Father Uses "What to Expect When You're Expecting" as a Guide in Unexpected Home Delivery

SAN FRANCISCO (KCBS) – A San Francisco couple didn’t plan on having their baby at home, but their daughter had other plans. Their “What to Expect When You’re Expecting” book came in handy, but in an unexpected way.

New dad Marco Rogers was not planning on delivering his baby girl Noemi.

“I’m a software engineer, I work in tech. I’m that guy, like the furthest from a healthcare professional as you can get,” Rogers told KCBS Radio.

His wife, Aniyia Williams also works in tech. The pair used an app called “Full Term” to track the contractions.

“Whenever I would have a contraction, I would say the word ‘banana.’ And Marco would have the phone, and he would start the timer. And then if I said banana again, he would stop it. So that’s how we were tracking it, all day with this app I had on my phone,” Williams said.

The tracking got off track, when her water broke and the contractions became more intense.

“I just like dropped to the floor…this is going down,” Williams recalled.

“She was like, ‘I’m getting the urge to push,’ and I was like, ‘No you can’t do that,’” Rogers recalled.

Rogers and William’s father, who was also home at the time, tried to do what they could.

“Her dad called 911. I looked at him, he had his phone out, and I knew he was going to do that,” Rogers said. “And she told me to go find the ‘What to Expect’ book, because it had that emergency section on delivering”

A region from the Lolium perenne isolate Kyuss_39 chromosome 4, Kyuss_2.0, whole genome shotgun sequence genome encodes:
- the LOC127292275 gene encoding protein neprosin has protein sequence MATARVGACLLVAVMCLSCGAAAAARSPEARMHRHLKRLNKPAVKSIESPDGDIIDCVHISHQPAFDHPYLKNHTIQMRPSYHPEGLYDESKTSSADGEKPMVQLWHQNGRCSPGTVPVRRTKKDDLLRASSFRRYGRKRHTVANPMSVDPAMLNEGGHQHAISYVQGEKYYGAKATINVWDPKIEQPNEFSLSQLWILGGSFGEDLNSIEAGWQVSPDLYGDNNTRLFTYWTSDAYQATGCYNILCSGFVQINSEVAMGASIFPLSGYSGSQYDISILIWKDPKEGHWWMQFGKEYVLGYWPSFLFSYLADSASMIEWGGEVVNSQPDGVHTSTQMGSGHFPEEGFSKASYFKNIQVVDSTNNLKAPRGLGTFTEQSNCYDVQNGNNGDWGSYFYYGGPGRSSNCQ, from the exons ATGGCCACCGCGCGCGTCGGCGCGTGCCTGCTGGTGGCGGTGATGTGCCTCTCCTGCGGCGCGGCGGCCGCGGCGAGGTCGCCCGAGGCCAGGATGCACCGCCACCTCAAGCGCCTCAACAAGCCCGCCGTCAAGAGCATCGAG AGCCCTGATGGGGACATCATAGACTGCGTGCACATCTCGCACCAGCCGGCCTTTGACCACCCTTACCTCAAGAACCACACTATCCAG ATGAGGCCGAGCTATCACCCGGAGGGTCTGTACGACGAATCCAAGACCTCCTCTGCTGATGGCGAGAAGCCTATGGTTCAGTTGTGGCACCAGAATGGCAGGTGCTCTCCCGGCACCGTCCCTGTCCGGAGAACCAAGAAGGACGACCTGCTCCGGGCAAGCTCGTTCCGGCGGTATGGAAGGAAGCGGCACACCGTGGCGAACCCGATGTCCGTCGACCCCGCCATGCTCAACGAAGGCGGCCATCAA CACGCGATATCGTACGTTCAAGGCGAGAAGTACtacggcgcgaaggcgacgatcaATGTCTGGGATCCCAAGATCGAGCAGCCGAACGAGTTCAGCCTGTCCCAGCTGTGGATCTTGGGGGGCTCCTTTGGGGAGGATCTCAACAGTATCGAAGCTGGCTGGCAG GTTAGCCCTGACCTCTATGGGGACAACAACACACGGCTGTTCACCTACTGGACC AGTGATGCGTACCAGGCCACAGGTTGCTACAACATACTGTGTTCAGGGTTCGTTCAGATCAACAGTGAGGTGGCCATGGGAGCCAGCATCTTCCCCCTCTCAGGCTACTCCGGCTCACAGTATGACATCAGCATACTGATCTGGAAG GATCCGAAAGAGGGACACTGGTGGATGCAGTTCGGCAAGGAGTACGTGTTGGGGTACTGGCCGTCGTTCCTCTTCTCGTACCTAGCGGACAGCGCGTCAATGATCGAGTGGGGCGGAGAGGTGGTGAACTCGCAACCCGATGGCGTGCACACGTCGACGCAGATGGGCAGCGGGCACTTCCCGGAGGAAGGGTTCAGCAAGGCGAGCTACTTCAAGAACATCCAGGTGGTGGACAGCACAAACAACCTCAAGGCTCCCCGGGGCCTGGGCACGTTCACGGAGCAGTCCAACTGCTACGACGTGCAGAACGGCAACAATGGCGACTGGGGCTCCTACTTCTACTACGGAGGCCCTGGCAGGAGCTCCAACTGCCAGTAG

Williams had gone back upstairs to the bedroom. And Rogers, who didn’t have time to read and who was initially squeamish about cutting the umbilical cord, delivered his daughter.

“It is indeed true. Brand new humans are very slippery, you have to hold onto them.” Rogers said.

When the EMT’s arrived, they offered a scalpel for Rogers to use to cut the cord. A hard surface was needed, so he cut the cord atop “What to Expect When You’re Expecting.”

“I tried to get him to torch the book, but he’s like ‘No, we have to keep this.’ And I said to put it in a Ziploc bag and get it away from me,” Williams said.

After the birth, Rogers tweeted about the entire experience and it took off on social media.

The native San Franciscan, born unexpectedly at home, has a nickname reflective of her hometown, Noe.
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